When suit was filed the plaintiff should have been informed by Continental, in a manner from which there could be no misunderstanding, that it recognized a sum in some amount was owed from business interruption caused by the damage to building number 1, and Continental was willing to pay whatever was due for this loss. Yet in order to do so, it was necessary that the plaintiff furnish it written documentation of this loss. Continental should either have done this by communication to Mrs. Gregory’s counsel, or else specifically raised plaintiff’s failure to comply with the policy in its pleading, and call the matter to the attention of the court for a ruling. There was no occasion to be coy on this policy provision.

Because Continental did not insist upon this obvious right which it had under the policy to receive documentation of the loss as a condition precedent to paying anything, but — as the circuit judge ruled —
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*542 waived it, the question arises why it did not pay the claim? Suit was filed April 7, 1986. No payment was tendered until September 12, 1987, two days before trial. We are left to wonder why the delay?

The circuit judge did not address this question when he dismissed Mrs. Gregory’s action when she rested her case in chief. We find that Continental owes some explanation for failure to pay the claim after the complaint was filed, and should have been required to go forward on its proof giving some legitimate or arguable reason for the delay. If the circuit judge finds its reasoning insufficient, he should submit the issue of punitive damages for Continental’s conduct after suit was filed to the jury.

There is another factor. Continental stipulated that a jury would award a $9,000 judgment against it on contractual damages. Continental has not cross-appealed from the amount of this judgment. Yet just before trial it only tendered $1,075.37. This likewise requires explanation for the disparity.

We therefore remand this cause for determination of the reasonableness of or arguable reason for Continental’s conduct after suit was filed.

We find no occasion for censure against Continental prior to the institution of this suit. We take judicial notice that Hurricane Elena was a disaster to that particular area of our Gulf Coast. No doubt hundreds of claims running in the millions of dollars were filed. Insurance carriers were burdened with the task of investigating and paying claims as promptly as possible to relieve the great financial hardship inflicted upon a host of Gulf Coast insureds. In this case Continental promptly paid all hazard claims of the Gregorys and Mr. Biddix. The amount due from loss of business to a sandwich shop and pro shop for 11-14 days could not have been a comparatively large claim, or susceptible to easy and certain proof, and Continental was clearly entitled to documentation in a written proof of loss before it was obligated to pay under any such claim. When suit was filed the emergency was long since over and the situation entirely different.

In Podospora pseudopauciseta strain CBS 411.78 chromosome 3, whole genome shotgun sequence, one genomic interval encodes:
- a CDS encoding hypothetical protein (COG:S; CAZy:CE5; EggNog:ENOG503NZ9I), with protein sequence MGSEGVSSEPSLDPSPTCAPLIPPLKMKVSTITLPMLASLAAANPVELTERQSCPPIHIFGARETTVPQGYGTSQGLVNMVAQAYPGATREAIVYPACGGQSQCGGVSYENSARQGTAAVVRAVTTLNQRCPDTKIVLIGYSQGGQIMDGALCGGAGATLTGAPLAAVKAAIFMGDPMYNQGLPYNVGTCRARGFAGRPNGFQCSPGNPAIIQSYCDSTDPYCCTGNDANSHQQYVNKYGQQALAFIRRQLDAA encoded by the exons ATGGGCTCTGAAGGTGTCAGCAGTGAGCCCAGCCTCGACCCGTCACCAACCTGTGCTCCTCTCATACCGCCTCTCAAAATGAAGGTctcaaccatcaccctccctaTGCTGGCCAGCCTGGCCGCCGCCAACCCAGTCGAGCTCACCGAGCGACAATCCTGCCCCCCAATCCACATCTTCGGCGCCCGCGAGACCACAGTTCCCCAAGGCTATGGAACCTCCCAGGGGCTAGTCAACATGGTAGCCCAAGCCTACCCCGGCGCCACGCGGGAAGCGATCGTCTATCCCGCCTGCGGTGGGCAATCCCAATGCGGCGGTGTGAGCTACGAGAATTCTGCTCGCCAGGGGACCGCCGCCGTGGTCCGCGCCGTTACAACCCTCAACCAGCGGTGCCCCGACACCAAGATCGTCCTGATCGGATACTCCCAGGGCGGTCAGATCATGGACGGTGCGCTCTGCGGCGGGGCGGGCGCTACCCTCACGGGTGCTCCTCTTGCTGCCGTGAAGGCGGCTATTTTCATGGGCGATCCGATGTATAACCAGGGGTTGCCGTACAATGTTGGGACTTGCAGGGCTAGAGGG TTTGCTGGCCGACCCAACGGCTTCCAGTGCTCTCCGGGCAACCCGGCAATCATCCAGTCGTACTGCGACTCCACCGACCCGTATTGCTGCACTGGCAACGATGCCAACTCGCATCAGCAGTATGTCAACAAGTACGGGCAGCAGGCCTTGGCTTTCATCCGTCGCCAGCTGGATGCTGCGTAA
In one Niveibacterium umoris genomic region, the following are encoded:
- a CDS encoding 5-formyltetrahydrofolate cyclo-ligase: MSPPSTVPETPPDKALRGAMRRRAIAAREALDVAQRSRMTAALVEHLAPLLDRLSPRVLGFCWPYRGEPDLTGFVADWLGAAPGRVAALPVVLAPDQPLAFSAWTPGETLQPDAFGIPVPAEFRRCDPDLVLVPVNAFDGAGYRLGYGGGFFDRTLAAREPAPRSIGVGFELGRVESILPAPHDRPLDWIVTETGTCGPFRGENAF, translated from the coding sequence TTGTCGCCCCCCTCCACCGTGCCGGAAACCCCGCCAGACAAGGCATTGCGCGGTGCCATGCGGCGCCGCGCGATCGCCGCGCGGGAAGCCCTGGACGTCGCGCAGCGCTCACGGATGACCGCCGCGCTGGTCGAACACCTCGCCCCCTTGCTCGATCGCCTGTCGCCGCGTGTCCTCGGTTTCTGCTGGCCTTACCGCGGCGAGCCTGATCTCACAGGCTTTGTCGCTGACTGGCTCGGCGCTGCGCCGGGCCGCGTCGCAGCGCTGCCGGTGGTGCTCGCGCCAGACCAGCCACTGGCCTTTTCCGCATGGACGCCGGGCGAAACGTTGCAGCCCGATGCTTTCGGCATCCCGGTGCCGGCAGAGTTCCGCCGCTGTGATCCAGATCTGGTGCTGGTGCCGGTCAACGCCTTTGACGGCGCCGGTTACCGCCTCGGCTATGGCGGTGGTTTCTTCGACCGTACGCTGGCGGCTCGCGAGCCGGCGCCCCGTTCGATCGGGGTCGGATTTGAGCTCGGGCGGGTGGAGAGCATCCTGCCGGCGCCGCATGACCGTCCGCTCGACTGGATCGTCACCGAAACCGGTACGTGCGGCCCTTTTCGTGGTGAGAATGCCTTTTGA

We accordingly reverse and remand for proceedings consistent with this opinion.

AFFIRMED IN PART; REVERSED AND REMANDED IN PART FOR PROCEEDINGS CONSISTENT WITH THIS OPINION.

ROY NOBLE LEE, C.J., DAN M. LEE, P.J., and PRATHER, ROBERTSON, SULLIVAN, ANDERSON, PITTMAN and BLASS, JJ., concur.

APPENDIX A

J. HAWKINS: Mr. McCormick, let me tell you some things that are bothering me about this case on punitive damages. I want to give you an opportunity to address them. Number One, I would like you to tell me, uh, if Mr. Kuzmanoff had come there — am I pronouncing his name right?

McCORMICK: As I understand the pronunciation, yes, sir.

J. HAWKINS: When he came around there in the latter of September or October the 1 — the hurricane was on September 1, wasn’t it? September 1 and 2?

McCORMICK: Correct, Your Honor.

J. HAWKINS: When he came around there on October the 1st, … You tell me what he owed your client. What the company owed your client October the 1st if he had just written out a check — give me the figures.

McCORMICK: I don’t believe you can give a figure. I think that’s part and parcel of the basis of the bad faith claim is that the —

J. HAWKINS: Have you figured it out yet?

McCORMICK: It’s, uh, —

J. HAWKINS: You’ve had it two or three years. What did he owe him?

McCORMICK: All right. That goes into a mathematical calculation dealing with — you also have a — a 50% co-insurance clause —

J. HAWKINS: You are unable today to give me a dollars and cents figures as what was owed on that day?

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*543 McCORMICK: That’s correct and I think they gave them a 169-page booklet and I’m not sure he can completely compute it.

[1] Mrs. Gregory’s suit against Biddix was also settled following plaintiff’s resting, and has no bearing on this appeal.

[2] A colloquy between a Justice on the panel and counsel for plaintiff in oral argument is attached as an appendix.

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Joel B. Rothman represents clients in intellectual property infringement litigation involving patents, trademarks, copyrights, trade secrets, defamation, trade libel, unfair competition, unfair and deceptive trade practices, and commercial matters. Joel’s litigation practice also includes significant focus on electronic discovery issues such as e-discovery management and motion practice relating to e-discovery.